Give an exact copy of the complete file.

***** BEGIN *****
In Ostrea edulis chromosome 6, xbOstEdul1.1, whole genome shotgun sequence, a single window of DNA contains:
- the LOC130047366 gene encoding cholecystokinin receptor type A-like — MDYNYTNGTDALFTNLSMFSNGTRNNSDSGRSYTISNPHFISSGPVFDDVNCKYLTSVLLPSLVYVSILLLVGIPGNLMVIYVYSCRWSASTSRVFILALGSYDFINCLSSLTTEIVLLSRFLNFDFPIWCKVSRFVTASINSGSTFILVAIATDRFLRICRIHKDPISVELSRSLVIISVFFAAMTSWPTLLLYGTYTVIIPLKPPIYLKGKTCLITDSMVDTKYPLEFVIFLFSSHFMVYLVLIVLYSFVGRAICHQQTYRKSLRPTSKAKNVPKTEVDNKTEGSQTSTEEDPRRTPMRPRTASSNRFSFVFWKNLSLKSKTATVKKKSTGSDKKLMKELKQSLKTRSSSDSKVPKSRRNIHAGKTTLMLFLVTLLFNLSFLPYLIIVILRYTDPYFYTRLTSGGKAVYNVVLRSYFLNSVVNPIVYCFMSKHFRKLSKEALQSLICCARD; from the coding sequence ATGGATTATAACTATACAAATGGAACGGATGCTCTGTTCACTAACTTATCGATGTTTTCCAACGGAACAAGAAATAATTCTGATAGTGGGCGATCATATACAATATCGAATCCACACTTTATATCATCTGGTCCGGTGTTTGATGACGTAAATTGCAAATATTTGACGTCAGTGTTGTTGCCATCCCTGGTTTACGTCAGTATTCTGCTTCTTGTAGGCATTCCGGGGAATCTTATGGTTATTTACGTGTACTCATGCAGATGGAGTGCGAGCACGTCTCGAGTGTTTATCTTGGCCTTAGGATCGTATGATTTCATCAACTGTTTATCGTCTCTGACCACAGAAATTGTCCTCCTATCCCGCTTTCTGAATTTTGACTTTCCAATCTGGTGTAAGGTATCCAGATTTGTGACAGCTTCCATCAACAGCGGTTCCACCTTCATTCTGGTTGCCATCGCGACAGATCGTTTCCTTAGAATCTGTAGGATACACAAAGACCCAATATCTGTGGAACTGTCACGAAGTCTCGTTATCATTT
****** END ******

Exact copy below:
In Ostrea edulis chromosome 6, xbOstEdul1.1, whole genome shotgun sequence, a single window of DNA contains:
- the LOC130047366 gene encoding cholecystokinin receptor type A-like — MDYNYTNGTDALFTNLSMFSNGTRNNSDSGRSYTISNPHFISSGPVFDDVNCKYLTSVLLPSLVYVSILLLVGIPGNLMVIYVYSCRWSASTSRVFILALGSYDFINCLSSLTTEIVLLSRFLNFDFPIWCKVSRFVTASINSGSTFILVAIATDRFLRICRIHKDPISVELSRSLVIISVFFAAMTSWPTLLLYGTYTVIIPLKPPIYLKGKTCLITDSMVDTKYPLEFVIFLFSSHFMVYLVLIVLYSFVGRAICHQQTYRKSLRPTSKAKNVPKTEVDNKTEGSQTSTEEDPRRTPMRPRTASSNRFSFVFWKNLSLKSKTATVKKKSTGSDKKLMKELKQSLKTRSSSDSKVPKSRRNIHAGKTTLMLFLVTLLFNLSFLPYLIIVILRYTDPYFYTRLTSGGKAVYNVVLRSYFLNSVVNPIVYCFMSKHFRKLSKEALQSLICCARD; from the coding sequence ATGGATTATAACTATACAAATGGAACGGATGCTCTGTTCACTAACTTATCGATGTTTTCCAACGGAACAAGAAATAATTCTGATAGTGGGCGATCATATACAATATCGAATCCACACTTTATATCATCTGGTCCGGTGTTTGATGACGTAAATTGCAAATATTTGACGTCAGTGTTGTTGCCATCCCTGGTTTACGTCAGTATTCTGCTTCTTGTAGGCATTCCGGGGAATCTTATGGTTATTTACGTGTACTCATGCAGATGGAGTGCGAGCACGTCTCGAGTGTTTATCTTGGCCTTAGGATCGTATGATTTCATCAACTGTTTATCGTCTCTGACCACAGAAATTGTCCTCCTATCCCGCTTTCTGAATTTTGACTTTCCAATCTGGTGTAAGGTATCCAGATTTGTGACAGCTTCCATCAACAGCGGTTCCACCTTCATTCTGGTTGCCATCGCGACAGATCGTTTCCTTAGAATCTGTAGGATACACAAAGACCCAATATCTGTGGAACTGTCACGAAGTCTCGTTATCATTT